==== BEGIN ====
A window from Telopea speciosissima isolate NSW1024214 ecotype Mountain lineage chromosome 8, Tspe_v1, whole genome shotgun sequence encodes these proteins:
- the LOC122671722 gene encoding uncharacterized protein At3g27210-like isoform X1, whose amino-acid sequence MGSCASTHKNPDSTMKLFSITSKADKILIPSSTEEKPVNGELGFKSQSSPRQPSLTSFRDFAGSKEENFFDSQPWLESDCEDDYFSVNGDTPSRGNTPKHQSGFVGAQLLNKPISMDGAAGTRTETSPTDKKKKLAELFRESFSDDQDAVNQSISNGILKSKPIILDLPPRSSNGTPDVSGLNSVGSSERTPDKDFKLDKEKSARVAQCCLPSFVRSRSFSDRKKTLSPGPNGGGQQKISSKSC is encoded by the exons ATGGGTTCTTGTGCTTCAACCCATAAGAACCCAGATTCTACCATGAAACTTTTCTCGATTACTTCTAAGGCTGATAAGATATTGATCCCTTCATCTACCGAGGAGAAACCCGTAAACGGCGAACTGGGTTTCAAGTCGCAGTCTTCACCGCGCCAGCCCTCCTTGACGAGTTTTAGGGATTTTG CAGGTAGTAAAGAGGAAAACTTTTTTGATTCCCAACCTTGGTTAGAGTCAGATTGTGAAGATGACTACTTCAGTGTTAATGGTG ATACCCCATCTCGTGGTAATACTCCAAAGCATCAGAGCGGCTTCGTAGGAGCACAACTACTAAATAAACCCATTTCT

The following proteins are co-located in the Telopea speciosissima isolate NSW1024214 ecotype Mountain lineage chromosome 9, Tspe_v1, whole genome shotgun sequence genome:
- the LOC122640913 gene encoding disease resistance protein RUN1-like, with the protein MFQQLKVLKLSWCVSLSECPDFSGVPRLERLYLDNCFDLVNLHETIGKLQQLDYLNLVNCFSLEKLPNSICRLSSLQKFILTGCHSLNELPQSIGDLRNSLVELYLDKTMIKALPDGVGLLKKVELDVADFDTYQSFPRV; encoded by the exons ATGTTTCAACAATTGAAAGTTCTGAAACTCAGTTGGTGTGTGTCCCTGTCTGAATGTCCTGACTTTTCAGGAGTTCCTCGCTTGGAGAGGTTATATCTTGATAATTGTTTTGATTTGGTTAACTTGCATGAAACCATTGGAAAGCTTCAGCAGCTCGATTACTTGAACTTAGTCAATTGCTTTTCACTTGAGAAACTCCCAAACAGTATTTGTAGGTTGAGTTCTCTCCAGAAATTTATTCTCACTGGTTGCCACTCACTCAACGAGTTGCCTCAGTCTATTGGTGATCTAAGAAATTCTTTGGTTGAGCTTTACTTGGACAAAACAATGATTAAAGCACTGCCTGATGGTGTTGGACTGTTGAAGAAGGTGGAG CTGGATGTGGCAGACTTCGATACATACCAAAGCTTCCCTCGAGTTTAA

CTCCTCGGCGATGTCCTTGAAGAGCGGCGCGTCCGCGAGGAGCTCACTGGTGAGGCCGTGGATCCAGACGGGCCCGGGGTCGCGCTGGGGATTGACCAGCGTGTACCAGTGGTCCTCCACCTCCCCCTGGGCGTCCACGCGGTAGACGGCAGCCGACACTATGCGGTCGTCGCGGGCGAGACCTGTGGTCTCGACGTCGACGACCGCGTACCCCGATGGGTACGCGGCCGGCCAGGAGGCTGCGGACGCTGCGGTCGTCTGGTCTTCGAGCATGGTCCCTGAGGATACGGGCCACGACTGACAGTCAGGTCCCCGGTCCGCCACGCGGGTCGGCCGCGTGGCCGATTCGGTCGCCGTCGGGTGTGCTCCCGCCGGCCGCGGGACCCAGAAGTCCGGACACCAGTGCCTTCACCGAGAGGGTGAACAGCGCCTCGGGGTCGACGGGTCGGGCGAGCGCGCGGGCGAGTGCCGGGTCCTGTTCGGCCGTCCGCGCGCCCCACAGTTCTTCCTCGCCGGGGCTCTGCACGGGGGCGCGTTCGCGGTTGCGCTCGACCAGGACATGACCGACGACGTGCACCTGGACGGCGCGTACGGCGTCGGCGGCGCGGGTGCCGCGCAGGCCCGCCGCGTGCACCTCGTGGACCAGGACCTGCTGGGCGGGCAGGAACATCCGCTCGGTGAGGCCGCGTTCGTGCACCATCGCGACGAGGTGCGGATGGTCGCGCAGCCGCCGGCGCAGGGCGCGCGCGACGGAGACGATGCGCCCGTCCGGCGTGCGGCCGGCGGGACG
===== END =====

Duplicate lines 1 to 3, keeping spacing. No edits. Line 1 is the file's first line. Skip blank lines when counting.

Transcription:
A window from Telopea speciosissima isolate NSW1024214 ecotype Mountain lineage chromosome 8, Tspe_v1, whole genome shotgun sequence encodes these proteins:
- the LOC122671722 gene encoding uncharacterized protein At3g27210-like isoform X1, whose amino-acid sequence MGSCASTHKNPDSTMKLFSITSKADKILIPSSTEEKPVNGELGFKSQSSPRQPSLTSFRDFAGSKEENFFDSQPWLESDCEDDYFSVNGDTPSRGNTPKHQSGFVGAQLLNKPISMDGAAGTRTETSPTDKKKKLAELFRESFSDDQDAVNQSISNGILKSKPIILDLPPRSSNGTPDVSGLNSVGSSERTPDKDFKLDKEKSARVAQCCLPSFVRSRSFSDRKKTLSPGPNGGGQQKISSKSC is encoded by the exons ATGGGTTCTTGTGCTTCAACCCATAAGAACCCAGATTCTACCATGAAACTTTTCTCGATTACTTCTAAGGCTGATAAGATATTGATCCCTTCATCTACCGAGGAGAAACCCGTAAACGGCGAACTGGGTTTCAAGTCGCAGTCTTCACCGCGCCAGCCCTCCTTGACGAGTTTTAGGGATTTTG CAGGTAGTAAAGAGGAAAACTTTTTTGATTCCCAACCTTGGTTAGAGTCAGATTGTGAAGATGACTACTTCAGTGTTAATGGTG ATACCCCATCTCGTGGTAATACTCCAAAGCATCAGAGCGGCTTCGTAGGAGCACAACTACTAAATAAACCCATTTCT

The following proteins are co-located in the Telopea speciosissima isolate NSW1024214 ecotype Mountain lineage chromosome 9, Tspe_v1, whole genome shotgun sequence genome: